Everyone has to fend off haters and critics at some point or another. While most of us see little more than “mild hate”, others have to deal with harsh attacks on a daily basis.
Either way, just know that you are not alone – and that it is possible to win.
Plenty of high-profile folks have had to deal with hate and criticism on the web. Thanks to the supposed anonymity of the Internet, common etiquette has died a gruesome death only to be replaced by vitriolic flame wars and heartless trolls. It’s impossible to avoid hate on the web altogether.
If you find yourself the victim of online hate, here’s what we can learn from those who have endured and survived — as well as those who failed and broke down.
It all started in 2011, when Anne Hathaway hosted the Academy Awards Ceremony alongside James Franco. The duo’s lack of chemistry resulted in a ceremony so dull that it birthed an Internet-wide hatred for Hathaway — even though she wasn’t fully to blame.
Two years later, when she won an Oscar for her (wonderful) performance in Les Miserables, the hate train picked up speed. Why? For shallow reasons, of course. Some claimed that she “tries too hard” and that “she’s overly dramatic” while others lashed out at her for being “too ugly”, “too attractive”, and even “too stupid looking”.
Is it any wonder why these detractors were called “Hathahaters”? They were haters, plain and simple. But she didn’t let them take her down, as she explained to the New York Times:
Q. There was a strong, negative reaction after you won your Oscar. In a recent interview for Elle U.K., you said, “As with anything difficult, eventually its purpose revealed itself, and I found it ultimately very liberating.” What was its purpose?
A. Self-acceptance. If you’re not someone who has a natural and effortless love for yourself, it’s hard to let go of your desire to please other people, and that’s really not an ingredient for a happy life.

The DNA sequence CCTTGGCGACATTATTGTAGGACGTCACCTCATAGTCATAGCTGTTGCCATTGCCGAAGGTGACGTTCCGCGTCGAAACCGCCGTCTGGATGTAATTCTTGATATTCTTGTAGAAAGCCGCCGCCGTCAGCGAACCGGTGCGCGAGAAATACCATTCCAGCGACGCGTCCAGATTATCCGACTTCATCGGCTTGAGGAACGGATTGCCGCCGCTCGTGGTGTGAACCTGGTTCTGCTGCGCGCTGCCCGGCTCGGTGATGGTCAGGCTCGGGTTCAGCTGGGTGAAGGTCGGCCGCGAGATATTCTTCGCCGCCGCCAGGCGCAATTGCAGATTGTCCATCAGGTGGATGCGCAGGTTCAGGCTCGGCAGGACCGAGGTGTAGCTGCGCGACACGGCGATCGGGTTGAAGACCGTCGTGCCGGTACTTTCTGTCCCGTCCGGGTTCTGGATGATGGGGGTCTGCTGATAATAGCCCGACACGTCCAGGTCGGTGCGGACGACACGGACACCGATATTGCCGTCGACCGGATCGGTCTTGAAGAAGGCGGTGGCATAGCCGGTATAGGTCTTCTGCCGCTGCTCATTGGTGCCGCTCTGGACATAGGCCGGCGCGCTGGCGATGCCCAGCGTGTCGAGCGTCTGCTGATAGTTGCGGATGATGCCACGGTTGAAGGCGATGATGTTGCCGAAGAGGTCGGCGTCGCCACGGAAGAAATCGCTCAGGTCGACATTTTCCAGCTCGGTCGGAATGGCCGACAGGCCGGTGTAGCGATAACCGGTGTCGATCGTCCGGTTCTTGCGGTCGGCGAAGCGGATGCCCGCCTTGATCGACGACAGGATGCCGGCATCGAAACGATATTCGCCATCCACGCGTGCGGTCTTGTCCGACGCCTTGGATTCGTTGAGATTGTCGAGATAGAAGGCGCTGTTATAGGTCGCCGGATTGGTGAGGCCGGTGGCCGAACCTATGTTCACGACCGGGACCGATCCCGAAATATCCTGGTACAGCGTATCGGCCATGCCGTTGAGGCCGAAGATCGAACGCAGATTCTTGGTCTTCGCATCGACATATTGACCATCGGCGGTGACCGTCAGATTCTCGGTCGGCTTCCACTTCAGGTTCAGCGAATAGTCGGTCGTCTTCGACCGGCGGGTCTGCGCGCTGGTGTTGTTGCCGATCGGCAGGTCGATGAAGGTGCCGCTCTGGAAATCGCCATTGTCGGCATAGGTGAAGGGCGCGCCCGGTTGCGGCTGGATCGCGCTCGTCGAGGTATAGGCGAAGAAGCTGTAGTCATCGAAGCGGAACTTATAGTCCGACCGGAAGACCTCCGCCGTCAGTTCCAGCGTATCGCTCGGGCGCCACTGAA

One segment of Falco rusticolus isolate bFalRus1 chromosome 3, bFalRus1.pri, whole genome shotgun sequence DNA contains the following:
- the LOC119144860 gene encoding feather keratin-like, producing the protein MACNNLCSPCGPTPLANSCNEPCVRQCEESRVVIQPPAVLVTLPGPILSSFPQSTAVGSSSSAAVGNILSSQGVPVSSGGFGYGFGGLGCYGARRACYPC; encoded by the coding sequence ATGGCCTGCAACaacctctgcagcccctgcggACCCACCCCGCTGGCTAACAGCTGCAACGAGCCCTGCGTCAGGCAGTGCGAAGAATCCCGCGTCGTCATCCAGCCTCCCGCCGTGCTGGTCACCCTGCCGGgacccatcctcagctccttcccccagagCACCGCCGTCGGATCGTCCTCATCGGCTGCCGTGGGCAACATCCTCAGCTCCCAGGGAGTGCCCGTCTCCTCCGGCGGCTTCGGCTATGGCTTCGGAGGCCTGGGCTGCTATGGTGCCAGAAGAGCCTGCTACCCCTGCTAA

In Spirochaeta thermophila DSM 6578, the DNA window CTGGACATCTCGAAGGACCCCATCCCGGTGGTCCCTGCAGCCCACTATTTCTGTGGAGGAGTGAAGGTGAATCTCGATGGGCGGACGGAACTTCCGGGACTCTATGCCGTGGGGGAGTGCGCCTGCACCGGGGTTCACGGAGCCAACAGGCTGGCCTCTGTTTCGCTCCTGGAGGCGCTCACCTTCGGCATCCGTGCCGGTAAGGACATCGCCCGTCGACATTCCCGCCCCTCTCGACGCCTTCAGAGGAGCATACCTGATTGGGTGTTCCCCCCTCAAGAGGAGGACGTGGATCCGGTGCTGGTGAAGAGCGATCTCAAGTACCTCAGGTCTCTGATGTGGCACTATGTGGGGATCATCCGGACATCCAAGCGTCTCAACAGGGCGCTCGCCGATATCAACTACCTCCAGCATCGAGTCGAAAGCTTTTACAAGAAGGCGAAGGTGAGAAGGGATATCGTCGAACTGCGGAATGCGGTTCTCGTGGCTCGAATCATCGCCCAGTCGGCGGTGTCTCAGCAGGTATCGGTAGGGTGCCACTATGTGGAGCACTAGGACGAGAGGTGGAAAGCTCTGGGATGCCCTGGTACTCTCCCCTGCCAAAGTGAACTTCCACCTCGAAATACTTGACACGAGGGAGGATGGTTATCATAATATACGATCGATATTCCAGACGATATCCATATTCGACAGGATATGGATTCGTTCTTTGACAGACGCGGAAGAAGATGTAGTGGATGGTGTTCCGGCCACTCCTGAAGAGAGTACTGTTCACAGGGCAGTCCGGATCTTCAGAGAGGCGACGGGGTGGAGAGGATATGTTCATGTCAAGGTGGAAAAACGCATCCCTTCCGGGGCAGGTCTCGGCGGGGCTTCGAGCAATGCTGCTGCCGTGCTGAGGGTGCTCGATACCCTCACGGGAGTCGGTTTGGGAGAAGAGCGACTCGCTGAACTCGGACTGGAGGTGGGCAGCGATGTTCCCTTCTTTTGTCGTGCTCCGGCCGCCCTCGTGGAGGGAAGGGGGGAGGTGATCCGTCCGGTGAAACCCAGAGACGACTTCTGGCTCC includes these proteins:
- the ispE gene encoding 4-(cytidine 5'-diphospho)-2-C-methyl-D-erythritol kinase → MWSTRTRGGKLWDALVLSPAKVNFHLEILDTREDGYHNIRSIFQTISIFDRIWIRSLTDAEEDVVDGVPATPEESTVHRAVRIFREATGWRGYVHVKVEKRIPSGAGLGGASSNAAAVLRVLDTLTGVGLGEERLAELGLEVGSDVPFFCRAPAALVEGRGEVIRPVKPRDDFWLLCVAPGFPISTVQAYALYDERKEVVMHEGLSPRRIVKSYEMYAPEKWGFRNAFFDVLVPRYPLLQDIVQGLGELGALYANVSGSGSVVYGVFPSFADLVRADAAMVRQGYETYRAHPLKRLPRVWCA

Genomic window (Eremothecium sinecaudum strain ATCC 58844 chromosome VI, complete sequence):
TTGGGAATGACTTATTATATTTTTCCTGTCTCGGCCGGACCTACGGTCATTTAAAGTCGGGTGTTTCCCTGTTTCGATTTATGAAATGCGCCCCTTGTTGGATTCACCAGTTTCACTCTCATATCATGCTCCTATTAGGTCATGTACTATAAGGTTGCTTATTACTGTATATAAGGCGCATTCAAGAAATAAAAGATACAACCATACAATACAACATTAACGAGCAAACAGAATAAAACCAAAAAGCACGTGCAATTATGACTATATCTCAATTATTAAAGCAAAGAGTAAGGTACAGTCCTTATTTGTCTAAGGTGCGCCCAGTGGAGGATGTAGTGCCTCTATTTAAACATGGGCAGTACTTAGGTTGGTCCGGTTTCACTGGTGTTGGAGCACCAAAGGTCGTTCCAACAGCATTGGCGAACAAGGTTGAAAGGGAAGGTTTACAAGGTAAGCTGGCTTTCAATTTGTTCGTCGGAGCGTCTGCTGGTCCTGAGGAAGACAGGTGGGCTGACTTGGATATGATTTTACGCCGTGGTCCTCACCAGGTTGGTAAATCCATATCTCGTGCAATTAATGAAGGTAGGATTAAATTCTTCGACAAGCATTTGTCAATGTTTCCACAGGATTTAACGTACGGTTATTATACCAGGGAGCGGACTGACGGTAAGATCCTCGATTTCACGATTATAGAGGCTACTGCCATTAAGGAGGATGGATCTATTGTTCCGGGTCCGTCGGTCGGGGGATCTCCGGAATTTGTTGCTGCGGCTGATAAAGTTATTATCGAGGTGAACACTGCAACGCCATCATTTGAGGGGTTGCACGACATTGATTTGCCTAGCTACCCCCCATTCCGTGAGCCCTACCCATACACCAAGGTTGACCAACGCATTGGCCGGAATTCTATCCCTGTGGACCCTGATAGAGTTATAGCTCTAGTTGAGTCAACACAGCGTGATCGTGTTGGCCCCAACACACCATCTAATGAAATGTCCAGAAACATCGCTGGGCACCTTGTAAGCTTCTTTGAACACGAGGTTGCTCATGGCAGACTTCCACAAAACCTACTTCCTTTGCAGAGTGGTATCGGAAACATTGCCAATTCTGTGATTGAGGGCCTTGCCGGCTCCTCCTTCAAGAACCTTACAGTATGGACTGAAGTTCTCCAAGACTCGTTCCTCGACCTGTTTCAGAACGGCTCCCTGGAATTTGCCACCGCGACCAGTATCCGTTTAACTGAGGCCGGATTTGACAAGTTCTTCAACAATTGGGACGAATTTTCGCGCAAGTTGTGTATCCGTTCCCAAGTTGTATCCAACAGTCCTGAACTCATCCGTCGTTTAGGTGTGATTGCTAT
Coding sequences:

Demi Lovato may not be as prominent as some other pop stars who started off on the Disney Channel, but she’s certainly one of the more respectable ones. It’s particularly true when you consider what she went through, and how she shamelessly made her struggles public.
In 2010, Lovato came clean with regard to her eating disorder, her tendency to self-mutilate, as well as her dependency on alcohol and drugs. Unsurprisingly, this news kicked up a veritable crapstorm on Twitter so big that Lovato often found herself getting into arguments with haters.
In 2012, Lovato took a break from social media, stating that she “can’t please everyone” and that it was “for the best”. A year later, a report confirmed that she had been clean and sober for one year. Coincidence? I’m inclined to believe that getting away from the hate played a big role in her victory.
James Clear is an entrepreneur, writer, and travel photographer who receives hate mail on a monthly basis. If what the haters say is true, then he is a worthless human being who writes worthless articles on worthless topics.
Obviously, the haters are wrong.